Tuesday, March 13, 2018

Review: Is The Black Panther Movie A Destructive Or Productive Movie For Black Progress?

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Appreciating Black Panther Beyond
the 12 Myths of Black Liberation

Review Of Marvel's New Black Panther Film Part 1 - By Earl Hazell

"And like these other real-world cultural references, the spiritual allusions in the “Black Panther” film reflect a fictional approach to a real-life African cosmology. Cosmology is a way that one perceives, conceives and contemplates the universe; it is the lens, set of beliefs, and religious practices through which one understands reality.

Within most African religious worldviews, everything is a part of the spiritual world and so physical combat or clothing or body modification are all infused with sacred resonance. The “Black Panther” movie is rich in African cosmology."

Yolanda Pierce Reflects On African Cosmology And African Spirituality In The New ‘Black Panther’ Movie

"The purpose of art is washing the dust of daily life off our souls.Pablo Picasso

One would imagine that any movie breaking the majority of world records involved in the measurement of its success would have been out for at least a season, even today.  And yet here we are, still in the first month of the history of Ryan Coogler’s monumental achievement that is the latest Marvel Comics, Black Panther.

The film has made Marvel and Disney's Billion Dollar Club within a Month's Time.

The joy associated with seeing the many impromptu kente festivals of Black/African folk proudly seeing this movie all over the world, from Botswana to the Bronx to Brazil, is as indescribable as it is unprecedented.  Hindsight being 20/20, however, we should have seen this coming.

You cannot lose with a cast half this good featuring:

~ established heavyweights like Oscar winner  Forrest Whitaker

~ Gao & NAACP Image Award winner Angela Bassett,

~ “phenoms” of unquestionable craftsmanship, and unshakable integrity like Oscar winner Lupita N’yongo,

~ and the Scorsese/deNiro-type dynamic duo Ryan Coogler & Michael B. Jordan

~  extraordinary international actors in more break-out roles like Danai Gurira and Daniel Kaluuya

~ and Hollywood’s recently established Leading Man Mr. Chadwick Boseman...

...The recipe for history-making success seemed already written well before the movie was actually produced.

The above partial list of those in front of the camera, in fact, only scratch the surface of the traveling international city of artists and professionals that was created for the sole benefit of seeing this vision of a movie to its fruition. From costume designer Ruth E. Carter  and fashion brand Ikire Jones, to Kendrick Lamar, to Tyler Perry, a virtual Black American/Pan-African/Afro-futurist artistic community was established to make this into the global phenomenon it has become.

Which kind of makes me wonder how anyone could have a problem with it.  And yet, not.

Someone, somewhere, has a problem with everything.  However, a movie this meaningful facilitates conversations that are deeply important for the Black community, even when (if not especially when) they are buzz-killingly inconvenient and uncomfortable.

Christopher Lebron of Boston Review was the first among several others I read whose criticism of Black Panther was both pointed and unapologetic: “Black Panther, the most recent entry into the Marvel cinematic universe, has been greeted with the breathless anticipation that its arrival will Change Things [sic]...Which makes it a real shame that Black Panther, a movie unique for its black star power and its many thoughtful portrayals of strong black women, depends on a shocking devaluation of black American men.”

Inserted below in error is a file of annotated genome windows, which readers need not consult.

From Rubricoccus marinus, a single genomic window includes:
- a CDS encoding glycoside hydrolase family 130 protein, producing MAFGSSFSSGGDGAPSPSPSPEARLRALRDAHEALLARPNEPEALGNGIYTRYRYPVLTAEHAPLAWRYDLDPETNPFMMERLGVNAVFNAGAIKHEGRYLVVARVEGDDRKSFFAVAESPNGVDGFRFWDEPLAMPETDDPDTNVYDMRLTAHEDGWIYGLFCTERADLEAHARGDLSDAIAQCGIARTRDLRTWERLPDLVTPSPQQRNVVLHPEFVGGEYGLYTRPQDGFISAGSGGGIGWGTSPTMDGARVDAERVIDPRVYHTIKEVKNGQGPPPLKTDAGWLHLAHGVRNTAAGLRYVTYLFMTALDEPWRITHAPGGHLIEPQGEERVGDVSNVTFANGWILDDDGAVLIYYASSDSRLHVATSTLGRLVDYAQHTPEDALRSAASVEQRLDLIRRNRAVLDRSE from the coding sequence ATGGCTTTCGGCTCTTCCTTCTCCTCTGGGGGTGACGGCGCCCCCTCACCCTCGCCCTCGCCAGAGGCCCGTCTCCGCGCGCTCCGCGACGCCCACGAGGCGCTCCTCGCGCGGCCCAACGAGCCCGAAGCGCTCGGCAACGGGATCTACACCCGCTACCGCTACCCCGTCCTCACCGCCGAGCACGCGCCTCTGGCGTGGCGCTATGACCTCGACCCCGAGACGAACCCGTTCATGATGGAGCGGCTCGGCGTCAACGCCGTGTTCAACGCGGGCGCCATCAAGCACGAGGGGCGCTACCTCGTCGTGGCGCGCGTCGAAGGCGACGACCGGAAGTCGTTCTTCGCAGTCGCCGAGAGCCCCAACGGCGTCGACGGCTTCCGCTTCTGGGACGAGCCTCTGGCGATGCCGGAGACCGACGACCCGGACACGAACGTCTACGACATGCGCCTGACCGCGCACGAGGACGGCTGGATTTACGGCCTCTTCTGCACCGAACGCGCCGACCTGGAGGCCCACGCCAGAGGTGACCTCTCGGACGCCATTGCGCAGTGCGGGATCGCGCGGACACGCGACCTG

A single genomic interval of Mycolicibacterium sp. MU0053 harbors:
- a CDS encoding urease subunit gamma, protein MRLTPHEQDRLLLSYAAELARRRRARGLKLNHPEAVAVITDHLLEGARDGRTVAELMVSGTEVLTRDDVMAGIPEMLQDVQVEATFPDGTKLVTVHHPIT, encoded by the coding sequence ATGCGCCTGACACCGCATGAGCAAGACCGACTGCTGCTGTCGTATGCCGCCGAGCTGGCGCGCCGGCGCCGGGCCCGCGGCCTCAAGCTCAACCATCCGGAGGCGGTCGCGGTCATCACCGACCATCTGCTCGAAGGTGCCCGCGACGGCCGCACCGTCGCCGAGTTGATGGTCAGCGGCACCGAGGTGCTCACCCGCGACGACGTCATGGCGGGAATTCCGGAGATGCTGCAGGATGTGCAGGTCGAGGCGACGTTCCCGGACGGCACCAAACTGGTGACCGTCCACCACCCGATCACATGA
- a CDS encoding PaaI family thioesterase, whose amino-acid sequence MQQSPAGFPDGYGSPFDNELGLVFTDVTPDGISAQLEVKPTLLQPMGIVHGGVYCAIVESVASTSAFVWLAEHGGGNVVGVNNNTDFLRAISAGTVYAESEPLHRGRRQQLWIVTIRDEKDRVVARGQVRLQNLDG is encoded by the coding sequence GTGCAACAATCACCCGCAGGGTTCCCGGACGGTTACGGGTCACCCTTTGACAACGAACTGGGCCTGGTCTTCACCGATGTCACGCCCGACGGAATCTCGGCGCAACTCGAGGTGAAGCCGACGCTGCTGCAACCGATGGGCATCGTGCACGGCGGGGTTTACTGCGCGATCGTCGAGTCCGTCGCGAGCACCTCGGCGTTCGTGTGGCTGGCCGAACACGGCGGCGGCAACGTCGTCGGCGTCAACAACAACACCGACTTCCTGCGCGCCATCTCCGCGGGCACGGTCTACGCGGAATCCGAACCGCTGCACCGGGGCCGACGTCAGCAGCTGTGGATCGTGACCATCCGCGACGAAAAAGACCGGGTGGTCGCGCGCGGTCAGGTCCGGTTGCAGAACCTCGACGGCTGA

While the “shocking devaluation of black American men” argument creates an exhausting déjà vu for Black moviegoers of a certain age, Lebron’s critique is worthy of wrestling with precisely because it is far from unprecedented.  Just about every movie with Black characters, great or otherwise, made about us, for us, with us or by us, has had more than its share of criticism from members of our own community (to say nothing of the dominant culture).

And this particular critique, while not new, must be taken seriously in the Black man-hating age of Trump in which we now live. Lebron’s critique is therefore important.  It’s also wrong.

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Wow! Part Of Black Panthers Billion Dollar Success
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For my money, Christopher Lebron’s critique of Black Panther is built on the very persistent but shaky foundation of a set of false ideas regarding Black progress.  Underneath debates of white supremacy vs. Afrocentricity; Afrocentricity vs. Pan-Africanism; neoliberalism vs. identity politics; heteronormative patriarchy vs. LGBTQIA reality and the like is the disquietingly often resurfacing of what I call The 12 Myths of Black/African Liberation: the dysfunctional and contradictory protocols governing how Black progress must take place, and of what it must consist, in the minds of a sizeable chunk of our community.

The 12 Myths of
Black/African Liberation

1 - We as Black/African people of the global diaspora must all be in monolithic, unanimous agreement regarding what liberation is

2 - We must all liberate and be freed at the same time

3 - It must be something that has never happened before

4 - Eurocentric cultural paradigms (white supremacy, patriarchy, Puritanism, heteronormativity, rape culture, pedophilia, capitalism, imperialism, colonialism, militarism, neoliberalism, evangelicalism, etc.) must be completely destroyed (in white Christian apocalyptic fashion) before new Black ones can be fully conceived, let alone built

5 - It must feel exactly how liberation is believed to feel among the unliberated (i.e. some variation on the multiple orgasm theme)